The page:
“An’ when you said you’d report me for usin’ of obscene language that
was ’ittin’ me over the ’ead; but the ’arf-quid made that all right. I
weren’t a-goin’ to fight, so I waited for the food, and did with my ’owl
as the wolves, and lions, and tigers does. But, Lor’ love yer ’art, now
that the old ’ooman has stuck a chunk of her tea-cake in me, an’ rinsed
me out with her bloomin’ old teapot, and I’ve lit hup, you may scratch
my ears for all you’re worth, and won’t git even a growl out of me.
Drive along with your questions. I know what yer a-comin’ at, that ’ere
escaped wolf.”

“Exactly. I want you to give me your view of it. Just tell me how it
happened; and when I know the facts I’ll get you to say what you
consider was the cause of it, and how you think the whole affair will

“All right, guv’nor. This ’ere is about the ’ole story. That ’ere wolf
what we called Bersicker was one of three grey ones that came from
Norway to Jamrach’s, which we bought off him four years ago. He was a
nice well-behaved wolf, that never gave no trouble to talk of. I’m more
surprised at ’im for wantin’ to get out nor any other animile in the
place. But, there, you can’t trust wolves no more nor women.”

“Don’t you mind him, sir!” broke in Mrs. Tom, with a cheery laugh. “ ’E’s
got mindin’ the animiles so long that blest if he ain’t like a old wolf
’isself! But there ain’t no ’arm in ’im.”

“Well, sir, it was about two hours after feedin’ yesterday when I first
hear my disturbance. I was makin’ up a litter in the monkey-house for a
young puma which is ill; but when I heard the yelpin’ and ’owlin’ I kem
away straight. There was Bersicker a-tearin’ like a mad thing at the
bars as if he wanted to get out. There wasn’t much people about that
day, and close at hand was only one man, a tall, thin chap, with a ’ook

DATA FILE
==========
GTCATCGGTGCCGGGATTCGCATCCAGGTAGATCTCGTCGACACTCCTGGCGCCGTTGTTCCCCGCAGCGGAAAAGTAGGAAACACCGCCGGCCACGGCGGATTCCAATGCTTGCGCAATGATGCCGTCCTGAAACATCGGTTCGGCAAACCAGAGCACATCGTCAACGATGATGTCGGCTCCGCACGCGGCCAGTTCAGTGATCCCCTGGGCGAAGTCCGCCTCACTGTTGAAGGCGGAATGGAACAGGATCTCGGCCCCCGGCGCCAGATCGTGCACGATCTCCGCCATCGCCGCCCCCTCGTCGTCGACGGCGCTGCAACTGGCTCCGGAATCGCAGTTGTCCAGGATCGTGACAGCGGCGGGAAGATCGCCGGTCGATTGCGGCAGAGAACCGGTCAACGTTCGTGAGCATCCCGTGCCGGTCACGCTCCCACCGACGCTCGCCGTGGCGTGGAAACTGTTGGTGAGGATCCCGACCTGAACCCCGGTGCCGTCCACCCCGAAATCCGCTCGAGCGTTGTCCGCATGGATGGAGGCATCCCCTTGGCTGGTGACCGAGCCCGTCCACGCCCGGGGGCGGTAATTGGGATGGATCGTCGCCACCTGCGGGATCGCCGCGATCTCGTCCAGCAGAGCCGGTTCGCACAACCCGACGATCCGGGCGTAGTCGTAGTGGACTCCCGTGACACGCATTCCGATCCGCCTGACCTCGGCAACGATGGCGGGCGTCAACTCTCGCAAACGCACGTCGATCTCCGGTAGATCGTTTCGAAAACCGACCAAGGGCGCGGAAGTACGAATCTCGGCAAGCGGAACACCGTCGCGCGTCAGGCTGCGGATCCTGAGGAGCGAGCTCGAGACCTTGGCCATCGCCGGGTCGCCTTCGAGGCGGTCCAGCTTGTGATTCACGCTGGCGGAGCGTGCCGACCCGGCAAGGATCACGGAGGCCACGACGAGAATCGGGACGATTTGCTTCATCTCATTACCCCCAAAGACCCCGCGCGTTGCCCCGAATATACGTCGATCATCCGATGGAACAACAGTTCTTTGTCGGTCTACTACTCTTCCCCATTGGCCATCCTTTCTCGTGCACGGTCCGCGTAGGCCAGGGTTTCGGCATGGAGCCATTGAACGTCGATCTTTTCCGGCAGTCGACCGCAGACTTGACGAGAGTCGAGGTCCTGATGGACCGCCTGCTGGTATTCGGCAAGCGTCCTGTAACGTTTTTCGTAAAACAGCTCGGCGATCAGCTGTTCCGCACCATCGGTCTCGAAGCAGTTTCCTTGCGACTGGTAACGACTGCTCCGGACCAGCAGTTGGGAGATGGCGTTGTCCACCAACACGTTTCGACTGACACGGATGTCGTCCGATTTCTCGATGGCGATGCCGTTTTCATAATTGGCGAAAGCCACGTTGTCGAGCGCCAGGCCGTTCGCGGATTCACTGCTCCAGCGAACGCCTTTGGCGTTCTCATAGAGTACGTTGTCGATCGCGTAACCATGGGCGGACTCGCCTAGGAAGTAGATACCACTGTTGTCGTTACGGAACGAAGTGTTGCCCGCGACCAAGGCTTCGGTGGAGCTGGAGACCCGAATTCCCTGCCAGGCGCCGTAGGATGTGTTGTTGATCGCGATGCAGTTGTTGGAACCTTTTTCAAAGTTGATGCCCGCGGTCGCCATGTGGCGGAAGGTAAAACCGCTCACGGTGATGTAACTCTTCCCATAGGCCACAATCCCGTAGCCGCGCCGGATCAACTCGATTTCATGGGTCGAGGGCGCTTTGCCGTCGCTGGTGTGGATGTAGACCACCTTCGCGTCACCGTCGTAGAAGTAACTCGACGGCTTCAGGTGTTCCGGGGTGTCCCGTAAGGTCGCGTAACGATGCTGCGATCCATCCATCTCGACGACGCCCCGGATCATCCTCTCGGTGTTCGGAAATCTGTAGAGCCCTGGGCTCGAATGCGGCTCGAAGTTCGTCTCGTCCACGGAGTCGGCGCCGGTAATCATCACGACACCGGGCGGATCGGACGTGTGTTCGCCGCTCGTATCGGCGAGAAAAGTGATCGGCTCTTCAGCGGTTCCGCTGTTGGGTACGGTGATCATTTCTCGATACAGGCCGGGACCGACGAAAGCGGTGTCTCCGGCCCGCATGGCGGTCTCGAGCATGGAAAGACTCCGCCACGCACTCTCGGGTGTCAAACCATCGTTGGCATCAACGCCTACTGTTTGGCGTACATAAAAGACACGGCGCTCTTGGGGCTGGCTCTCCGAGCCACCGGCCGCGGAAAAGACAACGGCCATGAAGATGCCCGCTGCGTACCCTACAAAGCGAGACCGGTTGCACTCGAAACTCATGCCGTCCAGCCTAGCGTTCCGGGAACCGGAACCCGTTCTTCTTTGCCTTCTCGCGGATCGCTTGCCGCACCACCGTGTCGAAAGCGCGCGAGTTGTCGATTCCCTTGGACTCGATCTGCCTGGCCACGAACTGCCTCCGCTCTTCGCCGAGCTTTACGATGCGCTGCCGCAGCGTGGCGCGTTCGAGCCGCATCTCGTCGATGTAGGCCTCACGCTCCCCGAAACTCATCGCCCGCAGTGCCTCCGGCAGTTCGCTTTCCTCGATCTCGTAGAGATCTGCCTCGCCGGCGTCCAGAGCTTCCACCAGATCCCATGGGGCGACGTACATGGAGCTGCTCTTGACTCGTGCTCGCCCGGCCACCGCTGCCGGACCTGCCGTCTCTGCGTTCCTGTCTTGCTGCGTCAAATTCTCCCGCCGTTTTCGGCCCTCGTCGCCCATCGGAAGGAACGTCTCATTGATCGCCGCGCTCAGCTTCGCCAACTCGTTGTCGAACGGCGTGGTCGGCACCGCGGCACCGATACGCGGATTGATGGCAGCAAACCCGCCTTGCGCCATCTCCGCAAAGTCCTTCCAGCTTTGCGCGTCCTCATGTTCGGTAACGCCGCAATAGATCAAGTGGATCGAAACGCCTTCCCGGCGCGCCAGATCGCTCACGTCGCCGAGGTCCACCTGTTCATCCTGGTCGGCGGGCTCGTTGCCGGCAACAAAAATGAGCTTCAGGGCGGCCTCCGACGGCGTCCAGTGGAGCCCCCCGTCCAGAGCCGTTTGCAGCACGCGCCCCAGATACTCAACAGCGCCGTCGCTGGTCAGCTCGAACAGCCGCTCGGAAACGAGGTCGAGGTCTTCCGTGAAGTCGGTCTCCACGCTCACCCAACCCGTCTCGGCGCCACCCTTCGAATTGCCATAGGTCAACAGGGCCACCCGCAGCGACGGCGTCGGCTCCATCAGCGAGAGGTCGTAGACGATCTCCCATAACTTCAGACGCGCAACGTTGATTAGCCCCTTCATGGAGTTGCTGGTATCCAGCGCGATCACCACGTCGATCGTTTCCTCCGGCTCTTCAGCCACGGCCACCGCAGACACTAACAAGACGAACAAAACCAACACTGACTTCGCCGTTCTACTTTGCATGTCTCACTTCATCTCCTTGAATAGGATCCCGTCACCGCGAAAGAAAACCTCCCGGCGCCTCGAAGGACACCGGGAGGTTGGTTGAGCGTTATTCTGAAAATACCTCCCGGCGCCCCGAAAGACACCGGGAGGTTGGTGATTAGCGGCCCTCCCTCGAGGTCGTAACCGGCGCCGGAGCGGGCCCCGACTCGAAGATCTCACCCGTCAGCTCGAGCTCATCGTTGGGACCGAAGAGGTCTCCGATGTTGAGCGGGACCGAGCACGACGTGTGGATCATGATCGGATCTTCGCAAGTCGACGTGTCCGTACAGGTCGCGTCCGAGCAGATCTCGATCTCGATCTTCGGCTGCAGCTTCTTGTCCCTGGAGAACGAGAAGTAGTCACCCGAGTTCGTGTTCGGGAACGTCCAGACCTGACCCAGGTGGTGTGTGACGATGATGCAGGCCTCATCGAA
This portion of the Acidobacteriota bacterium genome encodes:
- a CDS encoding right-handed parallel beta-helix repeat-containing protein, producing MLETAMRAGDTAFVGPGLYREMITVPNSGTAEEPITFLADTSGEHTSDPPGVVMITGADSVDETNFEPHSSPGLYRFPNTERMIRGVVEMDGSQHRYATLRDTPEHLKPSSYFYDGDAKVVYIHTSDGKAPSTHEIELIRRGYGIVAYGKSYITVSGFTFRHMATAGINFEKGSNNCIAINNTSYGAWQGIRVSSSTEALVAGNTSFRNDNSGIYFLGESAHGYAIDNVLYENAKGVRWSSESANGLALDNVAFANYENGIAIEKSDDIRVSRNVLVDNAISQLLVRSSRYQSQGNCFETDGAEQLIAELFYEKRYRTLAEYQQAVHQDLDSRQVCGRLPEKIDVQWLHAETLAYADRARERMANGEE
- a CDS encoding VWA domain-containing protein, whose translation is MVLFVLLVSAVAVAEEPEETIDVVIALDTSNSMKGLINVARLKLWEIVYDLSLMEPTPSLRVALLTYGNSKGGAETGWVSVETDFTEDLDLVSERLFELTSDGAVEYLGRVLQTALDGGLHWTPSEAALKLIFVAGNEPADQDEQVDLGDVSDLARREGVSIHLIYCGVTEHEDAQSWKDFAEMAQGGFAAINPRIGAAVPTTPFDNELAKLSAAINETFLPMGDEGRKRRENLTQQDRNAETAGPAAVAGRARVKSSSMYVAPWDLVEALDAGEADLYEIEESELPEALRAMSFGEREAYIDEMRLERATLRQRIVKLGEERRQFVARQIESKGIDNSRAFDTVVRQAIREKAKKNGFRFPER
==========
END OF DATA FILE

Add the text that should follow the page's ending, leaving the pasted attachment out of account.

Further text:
nose and a pointed beard, with a few white hairs runnin’ through it. He
had a ’ard, cold look and red eyes, and I took a sort of mislike to him,
for it seemed as if it was ’im as they was hirritated at. He ’ad white
kid gloves on ’is ’ands, and he pointed out the animiles to me and says:
‘Keeper, these wolves seem upset at something.’

“ ‘Maybe it’s you,’ says I, for I did not like the airs as he give
’isself. He didn’t git angry, as I ’oped he would, but he smiled a kind
of insolent smile, with a mouth full of white, sharp teeth. ‘Oh no, they
wouldn’t like me,’ ’e says.

“ ‘Ow yes, they would,’ says I, a-imitatin’ of him. ‘They always likes a
bone or two to clean their teeth on about tea-time, which you ’as a

“Well, it was a odd thing, but when the animiles see us a-talkin’ they
lay down, and when I went over to Bersicker he let me stroke his ears
same as ever. That there man kem over, and blessed but if he didn’t put
in his hand and stroke the old wolf’s ears too!

“ ‘Tyke care,’ says I. ‘Bersicker is quick.’

“ ‘Never mind,’ he says. ‘I’m used to ’em!’

“ ‘Are you in the business yourself?’ I says, tyking off my ’at, for a
man what trades in wolves, anceterer, is a good friend to keepers.